1932

Abstract

Recognizing the people, objects, and actions in the world around us is a crucial aspect of human perception that allows us to plan and act in our environment. Remarkably, our proficiency in recognizing semantic categories from visual input is unhindered by transformations that substantially alter their appearance (e.g., changes in lighting or position). The ability to generalize across these complex transformations is a hallmark of human visual intelligence, which has been the focus of wide-ranging investigation in systems and computational neuroscience. However, while the neural machinery of human visual perception has been thoroughly described, the computational principles dictating its functioning remain unknown. Here, we review recent results in brain imaging, neurophysiology, and computational neuroscience in support of the hypothesis that the ability to support the invariant recognition of semantic entities in the visual world shapes which neural representations of sensory input are computed by human visual cortex.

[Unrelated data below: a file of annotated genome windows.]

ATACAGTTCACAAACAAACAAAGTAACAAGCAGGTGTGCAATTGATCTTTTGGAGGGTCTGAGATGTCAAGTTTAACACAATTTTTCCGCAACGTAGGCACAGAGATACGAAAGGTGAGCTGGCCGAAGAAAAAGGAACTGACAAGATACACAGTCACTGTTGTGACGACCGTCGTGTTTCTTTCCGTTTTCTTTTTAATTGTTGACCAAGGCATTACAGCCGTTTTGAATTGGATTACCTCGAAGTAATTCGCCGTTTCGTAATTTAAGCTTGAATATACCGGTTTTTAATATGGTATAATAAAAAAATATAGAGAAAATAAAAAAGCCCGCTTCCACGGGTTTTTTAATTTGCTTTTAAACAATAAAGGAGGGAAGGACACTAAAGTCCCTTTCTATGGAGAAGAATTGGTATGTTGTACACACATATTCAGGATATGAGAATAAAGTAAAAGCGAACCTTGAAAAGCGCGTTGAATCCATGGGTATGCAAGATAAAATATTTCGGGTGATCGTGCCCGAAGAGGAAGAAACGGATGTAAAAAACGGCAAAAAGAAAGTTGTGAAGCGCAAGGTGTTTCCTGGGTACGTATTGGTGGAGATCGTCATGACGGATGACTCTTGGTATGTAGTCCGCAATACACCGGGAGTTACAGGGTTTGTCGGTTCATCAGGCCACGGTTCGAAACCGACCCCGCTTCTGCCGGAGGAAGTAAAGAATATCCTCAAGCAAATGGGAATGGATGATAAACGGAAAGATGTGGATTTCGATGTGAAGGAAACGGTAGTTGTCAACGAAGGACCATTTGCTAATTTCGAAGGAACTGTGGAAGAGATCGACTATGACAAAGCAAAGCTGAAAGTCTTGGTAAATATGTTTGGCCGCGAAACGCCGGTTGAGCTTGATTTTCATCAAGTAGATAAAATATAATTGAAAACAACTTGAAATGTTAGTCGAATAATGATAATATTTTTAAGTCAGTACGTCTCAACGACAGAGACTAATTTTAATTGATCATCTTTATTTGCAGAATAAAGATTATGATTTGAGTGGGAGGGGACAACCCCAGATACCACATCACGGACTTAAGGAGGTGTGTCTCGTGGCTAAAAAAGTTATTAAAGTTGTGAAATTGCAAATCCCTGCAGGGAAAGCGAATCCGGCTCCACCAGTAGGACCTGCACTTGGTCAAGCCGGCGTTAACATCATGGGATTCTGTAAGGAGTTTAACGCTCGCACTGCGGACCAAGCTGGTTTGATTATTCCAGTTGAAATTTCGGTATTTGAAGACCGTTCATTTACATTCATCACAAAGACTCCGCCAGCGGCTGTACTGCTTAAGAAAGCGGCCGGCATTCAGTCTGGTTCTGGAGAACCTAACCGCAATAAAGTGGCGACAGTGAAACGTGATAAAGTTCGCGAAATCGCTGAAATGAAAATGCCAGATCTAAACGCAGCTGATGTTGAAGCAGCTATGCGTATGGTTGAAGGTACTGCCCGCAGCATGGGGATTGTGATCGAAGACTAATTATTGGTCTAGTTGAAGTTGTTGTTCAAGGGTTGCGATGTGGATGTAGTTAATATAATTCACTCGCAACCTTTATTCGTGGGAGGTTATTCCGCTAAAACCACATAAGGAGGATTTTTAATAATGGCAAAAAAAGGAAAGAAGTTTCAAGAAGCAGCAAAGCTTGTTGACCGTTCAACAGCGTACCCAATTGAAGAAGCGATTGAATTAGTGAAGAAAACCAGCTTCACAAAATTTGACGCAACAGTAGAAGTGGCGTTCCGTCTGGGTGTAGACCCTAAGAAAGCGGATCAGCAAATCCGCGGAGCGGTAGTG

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2018-09-15
2024-04-14
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